Victim’s Impact Panel Helps Healing Process

Many participants are sullen, angry, perhaps quietly complaining when they report to the auditorium. They also are short $50 — their admission fee to the seminar. They are there because they are following a court order as part of the restitution they must make.
Failure to comply would mean even more penalties resulting from their DUI offense — Driving Under the Influence.
Despite their initial attitude about attending the 90-minute Victims Impact Panel session, most have changed dramatically at the end, according to Penny Gooch, assistant director, who has dual roles as offender coordinator and school coordinator.
Sessions are held on the second and fourth Tuesdays of the month at the Tulsa Fire Department Training Center, 1760 Newblock Park Drive.
Gooch is a regional director with an office in Drumright.
Other offices are in Ada, Guthrie and Atoka. The home office is in Edmond.
The organization’s mission statement is: ‘‘to prevent young people from making dangerous choices; to reform offenders through awareness, and to promote healing in panelists who participate.’’
The program is a combination of a video presentation and a panel discussion.
Three people serve on the panel. One is a family member of someone killed in an accident involving a drunk driver. The second is a member of the emergency team called to wreck sites. The third is a person driving the vehicle that was involved in the fatal accident. The single purpose is to promote healing for all involved, including those in the audience who might have been involved in a wreck where someone was killed.
‘‘We want people to see the impact of bad choices they made,’’ Gooch said. ‘‘This is a hard program, extremely hard to go through. It generally is not open to the public, but an offender can bring a guest for a $5 fee.’’
Since this is a court-ordered attendance, it is hard to really determine the overall atmosphere, she continued. Some participants probably are a more hard-hearted than others. Most of the time those attitudes soften and change when the program ends.
A video is shown to open the meeting, she said. They do not see pictures of fatal accidents or related gore. They do see relationships of life and love and how one bad choice change the lives of many people.
Gooch’s voice softened and her eyes misted as she talked about her own experience.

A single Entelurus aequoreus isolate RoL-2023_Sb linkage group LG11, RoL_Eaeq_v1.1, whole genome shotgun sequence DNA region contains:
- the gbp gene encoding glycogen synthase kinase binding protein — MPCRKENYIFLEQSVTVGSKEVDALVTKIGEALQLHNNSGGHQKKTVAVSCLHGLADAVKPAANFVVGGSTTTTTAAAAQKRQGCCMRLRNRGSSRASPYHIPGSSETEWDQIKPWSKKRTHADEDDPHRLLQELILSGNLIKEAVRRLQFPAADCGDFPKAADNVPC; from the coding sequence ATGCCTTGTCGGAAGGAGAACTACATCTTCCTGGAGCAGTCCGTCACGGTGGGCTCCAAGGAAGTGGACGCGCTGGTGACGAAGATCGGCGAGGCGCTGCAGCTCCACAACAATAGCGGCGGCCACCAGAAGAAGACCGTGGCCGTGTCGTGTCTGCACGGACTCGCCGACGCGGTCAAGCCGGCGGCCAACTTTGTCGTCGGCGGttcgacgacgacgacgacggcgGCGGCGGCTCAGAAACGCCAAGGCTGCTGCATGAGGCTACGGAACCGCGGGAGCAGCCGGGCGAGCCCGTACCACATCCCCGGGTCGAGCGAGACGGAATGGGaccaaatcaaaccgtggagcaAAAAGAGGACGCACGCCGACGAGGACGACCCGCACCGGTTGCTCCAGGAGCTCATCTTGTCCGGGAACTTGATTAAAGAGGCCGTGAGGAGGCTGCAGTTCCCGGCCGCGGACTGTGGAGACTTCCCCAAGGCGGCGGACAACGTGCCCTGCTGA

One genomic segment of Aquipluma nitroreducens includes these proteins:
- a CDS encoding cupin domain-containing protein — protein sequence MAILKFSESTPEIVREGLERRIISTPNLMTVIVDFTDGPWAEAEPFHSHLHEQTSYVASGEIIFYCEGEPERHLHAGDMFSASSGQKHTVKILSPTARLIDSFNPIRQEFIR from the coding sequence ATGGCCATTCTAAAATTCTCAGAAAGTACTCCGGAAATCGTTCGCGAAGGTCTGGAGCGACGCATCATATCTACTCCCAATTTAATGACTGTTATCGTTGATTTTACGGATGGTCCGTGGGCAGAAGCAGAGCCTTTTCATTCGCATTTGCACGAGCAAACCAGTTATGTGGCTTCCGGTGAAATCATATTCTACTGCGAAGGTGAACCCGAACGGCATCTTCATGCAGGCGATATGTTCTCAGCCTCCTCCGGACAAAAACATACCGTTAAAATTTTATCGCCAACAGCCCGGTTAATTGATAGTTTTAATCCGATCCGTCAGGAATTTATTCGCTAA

Her identical twin sister Paula was killed by a drunk driver, six weeks before graduation from Northeastern State University in Tahlequah.
The time, 8:33 p.m., March 29, 1993, is forever burned in Penny’s mind. They had grown up in Poteau and together attended Northeastern. Both were married. Penny had a child, a nine-month-old son. Paula had no children.
Paula and her husband had moved to Miami where he had a coaching job. As a result, the twin made the commute each day to attend classes.
‘‘Paula got out of my car in Tahlequah the evening of March 29 as to go to her home in Miami,’’ Penny said. ‘‘I was the last member of the family to see her alive.’’
The fatal crash occurred as she was driving through Grove.
Gooch endured a deep personal pain for more than two years after her sister’s death, getting involved in VIP in October, 1995. It was a year later that she made her first presentation to an assembly. It would be 2000 before she became an employee.
This Victim Impact Panel seminar is a time for healing for victims, she said. It is an opportunity to meet someone who is truly sorry for that bad decision. The healing process continues even though the individual causing the crash might not have expressed any remorse.
‘‘It always has puzzled me why a victim needs to hear the ‘I’m sorry’ from someone, but they do,’’ Gooch continued.
Input from emergency personnel are a vital part of the picture because they often are the last people providing care and comfort to the crash victim, she said. It is wonderful to know others give a loved one the wonderful support, especially in the last moment of their life.
An offender participating on the panel provides relief and healing to victims because they are able to show and say they are sorry for what a family has gone through. They realize that because that but for that bad choice, a person would still be alive.
Gooch, who also coordinates public education generally through school assemblies, says the Victims Impact Panel program also is open to anyone interested in the discussion.
‘‘We just want people to come and be informed about the tragedy an drunk driver can cause,’’ she said. When the program is presented to high school students it is possible to hear a pin drop in the auditorium. Students have called the presentation ‘‘intense.’’
Several admitted they had been drinking and driving, adding ‘‘I will never do it again.’’
There is no way to know how many people might have changed their action in the future, Gooch said. But it does give them something to think about.
Recalling Paula, Gooch said she continues to think about her sister.
‘‘Just because someone is dead doesn’t mean you don’t stop loving them,’’ she continued. ‘‘She was and is my twin.’’
Many of those first coming through the door with those surly, angry demeanors leave with their attitudes softened, she said. Some left vowing never again to make the bad decision of drinking and driving.



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